20075.25%
Current2.40%

 
 
As we have seen, rate cuts have diminishing returns to the real economy near the lower bound. In 2007, the Fed had 525 bps to zero, and that was obviously not enough. If 240 winds up being the peak of this cycle, there will be little the Fed can do with interest rates and we will need more QE. A lot more.
 
Meanwhile, with a trillion dollar structural deficit that is only growing, there is very little hope for fiscal stimulus to fill a liquidity hole.
 
Japan is the first country where this happened, so let’s look at them and see where this can end up:
 
 
 
At the end of 2018:
  • Overnight rate: 0.30%
  • Real YoY GDP growth: 0.25%, with a 20-year CAGR of 0.8%
  • 10-year government bond: 0.068%
Not pretty. This is all in a period where the overnight rate was close to zero almost the entire time.
 
Let’s look at Germany, where this also seems to be happening:
 
 
 
At the end of 2018:
  • Overnight rate: -0.36% (negative since 2015)
  • Real YoY GDP growth: 0.64% with a 1.4% 20-year CAGR
  • 10-year government bond: 0.19%
This can all be ours if we’re not careful. The US numbers at the end of 2018:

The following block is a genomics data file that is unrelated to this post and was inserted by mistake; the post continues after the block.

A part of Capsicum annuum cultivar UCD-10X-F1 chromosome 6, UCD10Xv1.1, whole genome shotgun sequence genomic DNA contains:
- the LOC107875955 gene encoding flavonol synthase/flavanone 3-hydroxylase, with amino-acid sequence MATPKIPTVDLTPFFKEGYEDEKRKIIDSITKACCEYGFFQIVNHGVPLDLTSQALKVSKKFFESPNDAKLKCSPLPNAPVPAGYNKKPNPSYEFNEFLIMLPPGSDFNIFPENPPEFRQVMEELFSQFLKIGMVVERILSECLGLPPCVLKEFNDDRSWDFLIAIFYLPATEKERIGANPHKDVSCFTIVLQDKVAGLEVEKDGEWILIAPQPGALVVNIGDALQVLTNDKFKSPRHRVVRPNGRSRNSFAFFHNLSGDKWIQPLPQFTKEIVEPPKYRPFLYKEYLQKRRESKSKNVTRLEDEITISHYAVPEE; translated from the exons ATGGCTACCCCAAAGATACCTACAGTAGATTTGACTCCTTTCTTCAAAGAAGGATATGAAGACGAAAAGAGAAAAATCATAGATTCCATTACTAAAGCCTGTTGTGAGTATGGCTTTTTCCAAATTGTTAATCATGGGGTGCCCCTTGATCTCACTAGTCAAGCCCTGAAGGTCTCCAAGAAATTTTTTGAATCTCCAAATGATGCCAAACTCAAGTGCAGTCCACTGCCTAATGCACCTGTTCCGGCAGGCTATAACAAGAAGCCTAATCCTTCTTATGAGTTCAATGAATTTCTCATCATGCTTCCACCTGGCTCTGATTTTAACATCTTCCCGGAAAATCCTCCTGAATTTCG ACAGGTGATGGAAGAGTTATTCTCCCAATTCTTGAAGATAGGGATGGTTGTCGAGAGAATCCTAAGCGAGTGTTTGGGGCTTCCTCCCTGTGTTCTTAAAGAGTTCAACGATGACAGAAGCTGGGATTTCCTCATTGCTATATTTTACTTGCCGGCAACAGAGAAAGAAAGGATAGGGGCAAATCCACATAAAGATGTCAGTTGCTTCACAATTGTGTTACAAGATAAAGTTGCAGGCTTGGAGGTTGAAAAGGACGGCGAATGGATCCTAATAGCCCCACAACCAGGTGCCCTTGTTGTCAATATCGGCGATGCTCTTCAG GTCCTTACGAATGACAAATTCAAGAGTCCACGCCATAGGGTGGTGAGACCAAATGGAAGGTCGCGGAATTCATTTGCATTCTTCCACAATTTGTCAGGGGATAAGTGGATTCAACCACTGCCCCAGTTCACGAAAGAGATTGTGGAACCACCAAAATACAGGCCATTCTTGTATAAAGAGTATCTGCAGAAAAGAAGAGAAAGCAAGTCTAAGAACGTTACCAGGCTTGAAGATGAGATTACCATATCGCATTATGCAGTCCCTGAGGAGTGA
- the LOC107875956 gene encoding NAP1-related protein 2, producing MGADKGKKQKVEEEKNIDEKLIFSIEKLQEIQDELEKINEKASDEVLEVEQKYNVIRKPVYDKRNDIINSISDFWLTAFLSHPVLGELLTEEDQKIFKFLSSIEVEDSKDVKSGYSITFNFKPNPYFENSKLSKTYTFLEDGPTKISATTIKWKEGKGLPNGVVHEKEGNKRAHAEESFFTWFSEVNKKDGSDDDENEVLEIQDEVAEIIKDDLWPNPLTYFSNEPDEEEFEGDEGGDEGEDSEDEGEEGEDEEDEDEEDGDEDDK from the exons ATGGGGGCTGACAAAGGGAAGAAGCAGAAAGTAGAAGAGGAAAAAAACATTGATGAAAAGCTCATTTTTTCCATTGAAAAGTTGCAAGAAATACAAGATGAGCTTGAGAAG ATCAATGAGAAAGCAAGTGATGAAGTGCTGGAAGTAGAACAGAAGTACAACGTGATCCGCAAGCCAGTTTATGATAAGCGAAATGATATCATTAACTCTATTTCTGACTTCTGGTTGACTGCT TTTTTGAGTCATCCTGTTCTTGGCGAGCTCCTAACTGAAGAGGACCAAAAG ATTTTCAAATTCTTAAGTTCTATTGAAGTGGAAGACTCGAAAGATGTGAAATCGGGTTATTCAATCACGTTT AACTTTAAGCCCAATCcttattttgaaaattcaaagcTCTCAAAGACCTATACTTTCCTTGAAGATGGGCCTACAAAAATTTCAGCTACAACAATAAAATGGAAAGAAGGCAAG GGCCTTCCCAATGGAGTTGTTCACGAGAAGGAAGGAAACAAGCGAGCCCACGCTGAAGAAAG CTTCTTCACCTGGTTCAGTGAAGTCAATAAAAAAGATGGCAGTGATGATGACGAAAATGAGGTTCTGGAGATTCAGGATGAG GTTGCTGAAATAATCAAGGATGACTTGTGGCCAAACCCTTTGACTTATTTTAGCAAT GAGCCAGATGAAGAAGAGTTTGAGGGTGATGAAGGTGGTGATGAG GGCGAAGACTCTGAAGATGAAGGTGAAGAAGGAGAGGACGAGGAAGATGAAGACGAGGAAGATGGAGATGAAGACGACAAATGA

• Fed Funds: 2.4%
  • Real YoY GDP growth: 2.97% with a 20-year CAGR of 2.14%
  • 10-year Treasury: 2.69%

Much better than the other two countries, but still well below historical norms on all accounts.
 
The most under-appreciated aspect of all this is working-age population growth, which is highly correlated to GDP growth in advanced economies. The 10-year CAGRs:
 
 
 
 
That US number doesn’t look so bad by comparison, until I tell you that the 50-year US CAGR is 1.20%, over double the 10-year. Working age population growth has been decelerating rapidly for a number of demographic reasons, and restricting the immigration of working-age people will not help this.
 
So we are obviously not there yet, but the next recession could easily tip us into LT2.0.
 
But what may tip us into recession? This is where the danger of systemic liquidity risk comes in, and gets us back to market psychology. The experience of the last financial crisis is instructive here.
 
There were large numbers of empty subdivisions all over the country in places no one wanted to live in. Like our novelty potato chip example, these were only worth something so long as people thought they were worth something.
 
The “value” of these houses never changed - they were the same houses in the same places in 2008 as they were before. What was different was that everyone woke up one day and realized that, while the day before they thought they owned shares of a tranche of low-risk paying US mortgages, today they owned some worthless potato chips.
 
We are already in a pretax earnings recession in 2018, and without the growth in durables inventories that no one seems interested in buying, real GDP growth was very weak in H2 2018 - 0.59% annualized. The Atlanta Fed just upped their 2019 Q1 GDPNow estimate to 2.3% from a low of 0.3% at the beginning of March, largely on the back of, gulp, investment in inventories. Good God.